Design of the aquarium


With the right setup of an aquarium, it is possible to take action against certain aquatic plants. Each aquarium should be equipped with a filter. However, its performance depends on the size of the aquarium and the number of fish living in it. Two filters are optimal, one of which sucks up the coarse dirt such as excrement and another filter cleans the water of fine dirt particles.
Furthermore, the bottom covering plays an important role. For example, blue-green algae prefer light-colored pebbles. Replacing them with dark stones will drive away the unwelcome plants in no time.

Create the right lighting conditions


Decisive for the formation of algae are not only the conditions inside the aquarium, but also external influences. In particular, the supply of light determines plant growth. Plants need brightness to carry out photosynthesis. In doing so, they release nutrients into the water. If there is too much light, there is a nutrient surplus; if there is too much darkness, on the other hand, the level is not sufficient. Various algae species benefit from this imbalance.

Create balance
The ratio of aquarium size, fish population and furnishing elements should always be accurately measured. Many fish produce a lot of feces. Once again, a correspondingly powerful filter should be used. The amount of food should also be adapted to the number of aquarium inhabitants. If food remains, it serves as food for algae. In addition, certain fish species have the function of a natural predator. To ensure that they also feed on the algae, it is recommended to give a reduced amount of food so that the fish do not eat their fill.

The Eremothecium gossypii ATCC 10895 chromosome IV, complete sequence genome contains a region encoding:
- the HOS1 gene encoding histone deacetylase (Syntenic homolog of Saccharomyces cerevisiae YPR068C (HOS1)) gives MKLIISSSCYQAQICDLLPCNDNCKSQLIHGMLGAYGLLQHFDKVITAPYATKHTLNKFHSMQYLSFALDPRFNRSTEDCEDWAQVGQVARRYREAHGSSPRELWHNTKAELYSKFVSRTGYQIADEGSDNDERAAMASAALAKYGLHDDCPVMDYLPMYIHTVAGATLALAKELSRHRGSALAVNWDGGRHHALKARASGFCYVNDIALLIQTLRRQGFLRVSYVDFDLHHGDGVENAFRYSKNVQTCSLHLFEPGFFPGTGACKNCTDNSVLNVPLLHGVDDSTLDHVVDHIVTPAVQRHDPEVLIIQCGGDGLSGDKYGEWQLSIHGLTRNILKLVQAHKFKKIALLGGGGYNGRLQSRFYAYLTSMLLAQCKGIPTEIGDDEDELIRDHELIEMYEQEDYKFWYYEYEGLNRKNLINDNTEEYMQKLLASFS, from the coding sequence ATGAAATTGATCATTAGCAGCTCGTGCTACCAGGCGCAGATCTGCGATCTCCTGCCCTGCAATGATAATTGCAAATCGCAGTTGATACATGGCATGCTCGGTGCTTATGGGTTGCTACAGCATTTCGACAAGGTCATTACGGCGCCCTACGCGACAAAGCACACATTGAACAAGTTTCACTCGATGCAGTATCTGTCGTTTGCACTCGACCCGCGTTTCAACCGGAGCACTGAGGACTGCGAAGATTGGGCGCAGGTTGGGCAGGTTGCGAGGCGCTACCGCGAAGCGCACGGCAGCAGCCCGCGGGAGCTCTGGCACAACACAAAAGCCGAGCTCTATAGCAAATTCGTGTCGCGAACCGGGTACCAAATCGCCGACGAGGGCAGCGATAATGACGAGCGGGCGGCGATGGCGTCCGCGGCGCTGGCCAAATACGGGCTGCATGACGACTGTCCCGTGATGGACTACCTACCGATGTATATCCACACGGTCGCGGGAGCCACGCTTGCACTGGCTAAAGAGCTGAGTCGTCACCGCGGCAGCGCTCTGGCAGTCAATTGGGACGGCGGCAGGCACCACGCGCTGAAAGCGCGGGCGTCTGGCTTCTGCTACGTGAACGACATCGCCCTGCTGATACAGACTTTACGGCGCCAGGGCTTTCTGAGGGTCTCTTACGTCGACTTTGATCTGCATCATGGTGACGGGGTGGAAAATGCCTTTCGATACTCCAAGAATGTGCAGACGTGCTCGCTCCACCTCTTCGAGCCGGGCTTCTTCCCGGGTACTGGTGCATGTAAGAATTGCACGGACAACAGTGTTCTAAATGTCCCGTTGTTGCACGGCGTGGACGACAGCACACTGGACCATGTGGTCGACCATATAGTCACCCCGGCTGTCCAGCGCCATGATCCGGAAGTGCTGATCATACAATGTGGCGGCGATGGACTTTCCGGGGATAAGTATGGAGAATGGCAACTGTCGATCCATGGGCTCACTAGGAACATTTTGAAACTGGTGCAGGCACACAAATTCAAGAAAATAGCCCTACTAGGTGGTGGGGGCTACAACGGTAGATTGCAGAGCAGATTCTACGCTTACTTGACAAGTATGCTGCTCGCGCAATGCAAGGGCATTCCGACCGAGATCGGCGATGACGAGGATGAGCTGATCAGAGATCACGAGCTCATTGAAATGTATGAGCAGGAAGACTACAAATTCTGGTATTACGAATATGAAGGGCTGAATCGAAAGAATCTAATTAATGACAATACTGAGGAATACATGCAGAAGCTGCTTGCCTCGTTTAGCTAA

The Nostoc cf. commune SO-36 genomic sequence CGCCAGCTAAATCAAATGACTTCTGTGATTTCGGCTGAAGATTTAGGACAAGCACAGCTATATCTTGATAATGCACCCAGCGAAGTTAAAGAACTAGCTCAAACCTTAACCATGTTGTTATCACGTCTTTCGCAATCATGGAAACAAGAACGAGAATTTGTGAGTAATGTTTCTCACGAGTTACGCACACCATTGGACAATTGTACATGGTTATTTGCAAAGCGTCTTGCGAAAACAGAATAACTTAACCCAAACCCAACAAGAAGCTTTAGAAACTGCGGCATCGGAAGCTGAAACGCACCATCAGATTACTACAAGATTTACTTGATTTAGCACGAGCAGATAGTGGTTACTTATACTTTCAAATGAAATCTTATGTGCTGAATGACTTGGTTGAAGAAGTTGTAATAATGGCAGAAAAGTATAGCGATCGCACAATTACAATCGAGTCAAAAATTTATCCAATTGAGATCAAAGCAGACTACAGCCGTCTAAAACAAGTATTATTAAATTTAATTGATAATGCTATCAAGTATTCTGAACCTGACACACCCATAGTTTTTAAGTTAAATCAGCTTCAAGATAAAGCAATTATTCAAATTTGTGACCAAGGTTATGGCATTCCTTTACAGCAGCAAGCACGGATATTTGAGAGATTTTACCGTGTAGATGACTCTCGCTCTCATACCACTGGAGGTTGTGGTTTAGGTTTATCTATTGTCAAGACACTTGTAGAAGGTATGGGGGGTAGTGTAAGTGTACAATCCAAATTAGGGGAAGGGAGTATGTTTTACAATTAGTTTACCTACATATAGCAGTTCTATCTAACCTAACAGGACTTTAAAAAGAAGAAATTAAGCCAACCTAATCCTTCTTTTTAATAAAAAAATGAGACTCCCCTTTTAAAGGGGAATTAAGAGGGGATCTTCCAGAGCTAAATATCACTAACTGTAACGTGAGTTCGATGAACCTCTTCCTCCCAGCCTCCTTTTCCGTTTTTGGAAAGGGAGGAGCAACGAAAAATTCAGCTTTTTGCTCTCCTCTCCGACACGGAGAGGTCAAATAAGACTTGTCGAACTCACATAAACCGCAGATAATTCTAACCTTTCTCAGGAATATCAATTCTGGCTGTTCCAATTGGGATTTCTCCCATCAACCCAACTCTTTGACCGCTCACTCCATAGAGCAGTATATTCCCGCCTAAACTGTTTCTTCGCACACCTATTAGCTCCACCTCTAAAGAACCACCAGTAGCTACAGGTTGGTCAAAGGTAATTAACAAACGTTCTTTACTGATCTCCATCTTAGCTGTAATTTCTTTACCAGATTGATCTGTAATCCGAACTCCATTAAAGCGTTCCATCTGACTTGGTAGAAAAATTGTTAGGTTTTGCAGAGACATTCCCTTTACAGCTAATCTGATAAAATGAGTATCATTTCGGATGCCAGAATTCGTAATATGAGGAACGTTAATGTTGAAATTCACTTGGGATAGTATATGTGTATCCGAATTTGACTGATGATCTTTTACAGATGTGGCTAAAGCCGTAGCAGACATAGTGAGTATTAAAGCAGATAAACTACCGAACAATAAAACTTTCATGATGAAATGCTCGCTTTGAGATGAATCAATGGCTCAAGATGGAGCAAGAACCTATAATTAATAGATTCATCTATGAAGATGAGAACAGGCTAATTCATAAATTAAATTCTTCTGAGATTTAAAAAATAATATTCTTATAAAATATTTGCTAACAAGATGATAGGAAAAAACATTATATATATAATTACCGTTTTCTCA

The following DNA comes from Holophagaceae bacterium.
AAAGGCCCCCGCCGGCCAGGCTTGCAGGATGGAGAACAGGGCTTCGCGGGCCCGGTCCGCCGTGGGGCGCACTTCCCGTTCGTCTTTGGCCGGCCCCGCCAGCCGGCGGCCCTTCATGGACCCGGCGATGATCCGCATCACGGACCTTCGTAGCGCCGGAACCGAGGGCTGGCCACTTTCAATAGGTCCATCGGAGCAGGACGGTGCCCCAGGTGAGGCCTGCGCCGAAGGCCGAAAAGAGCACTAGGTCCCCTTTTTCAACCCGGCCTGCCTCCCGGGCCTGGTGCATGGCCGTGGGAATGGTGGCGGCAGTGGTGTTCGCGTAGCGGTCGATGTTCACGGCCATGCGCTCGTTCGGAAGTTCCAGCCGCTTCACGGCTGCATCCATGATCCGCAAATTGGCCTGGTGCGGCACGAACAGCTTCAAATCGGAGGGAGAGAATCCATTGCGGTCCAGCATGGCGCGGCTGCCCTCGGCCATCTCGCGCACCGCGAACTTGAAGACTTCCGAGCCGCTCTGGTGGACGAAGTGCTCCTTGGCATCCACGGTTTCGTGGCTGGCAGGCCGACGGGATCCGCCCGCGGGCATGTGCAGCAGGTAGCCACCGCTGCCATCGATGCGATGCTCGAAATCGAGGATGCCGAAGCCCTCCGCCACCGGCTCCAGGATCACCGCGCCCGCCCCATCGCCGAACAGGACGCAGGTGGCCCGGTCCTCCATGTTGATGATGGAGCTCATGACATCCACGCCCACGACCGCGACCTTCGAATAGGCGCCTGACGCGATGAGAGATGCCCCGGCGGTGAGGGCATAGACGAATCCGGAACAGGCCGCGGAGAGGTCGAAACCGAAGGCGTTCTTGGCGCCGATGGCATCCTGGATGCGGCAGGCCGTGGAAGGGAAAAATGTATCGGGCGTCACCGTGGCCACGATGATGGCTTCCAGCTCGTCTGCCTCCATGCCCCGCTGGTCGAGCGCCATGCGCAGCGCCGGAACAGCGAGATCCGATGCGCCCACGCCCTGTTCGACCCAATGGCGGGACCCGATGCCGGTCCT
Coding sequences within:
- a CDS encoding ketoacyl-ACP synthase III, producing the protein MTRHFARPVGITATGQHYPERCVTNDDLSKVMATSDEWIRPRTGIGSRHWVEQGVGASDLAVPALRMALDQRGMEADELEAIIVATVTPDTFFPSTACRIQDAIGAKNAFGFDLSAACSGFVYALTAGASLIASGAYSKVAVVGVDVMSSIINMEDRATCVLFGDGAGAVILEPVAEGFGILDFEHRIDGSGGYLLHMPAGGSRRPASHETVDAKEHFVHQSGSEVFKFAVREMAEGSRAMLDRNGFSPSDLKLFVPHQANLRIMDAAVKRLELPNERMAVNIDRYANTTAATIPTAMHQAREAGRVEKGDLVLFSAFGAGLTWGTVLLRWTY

Planting the aquarium


Plants are a direct competitor for algae growth. Both creatures require nutrients to thrive. Fast growing aquarium plants thus deprive the unwanted rivals of the necessary nutrients. They also regulate the CO₂ content of the water through photosynthesis. It is advisable to have as diverse a planting as possible. A monoculture would have the opposite effect.
Fertilization is also an important consideration. Choosing the wrong fertilizer quickly leads to an oversupply of nutrients. Deficient nutrients, however, should be added in a targeted manner. An accurate water analysis is therefore highly recommended.

Straw


A popular, simple household remedy to remove blue-green algae and co is straw. Although it is primarily used in garden ponds, it is also effective in removing unwanted plants from a water basin.

  • Suitable are dried barley or wheat straw.
  • four to five handfuls of straw to one liter of water
  • place the straw in a sealed plastic bag in the water basin
  • pierce small air holes in the plastic with a toothpick beforehand
  • after about two days the algae should disappear
  • change straw and plastic bag every ten days

Note: Mistakenly, money is still considered an effective method to combat an algae infestation in the aquarium. However, this is strongly discouraged as the copper is toxic to the fish.

Prevention


The best way to prevent algae from forming in the first place is to prevent it from forming. Any aspects that promote algae growth should be eliminated in advance. The first place of prevention is the choice of location. An aquarium should not be located too sunny but also not too dark. The light supply should not fall below ten hours and not exceed twelve hours. Those who cannot ensure the minimum amount of brightness naturally can help themselves with artificial lighting. In addition, the water quality should always be checked. For this purpose, test strips, among other things to determine the nutrient concentration, are available in specialized stores.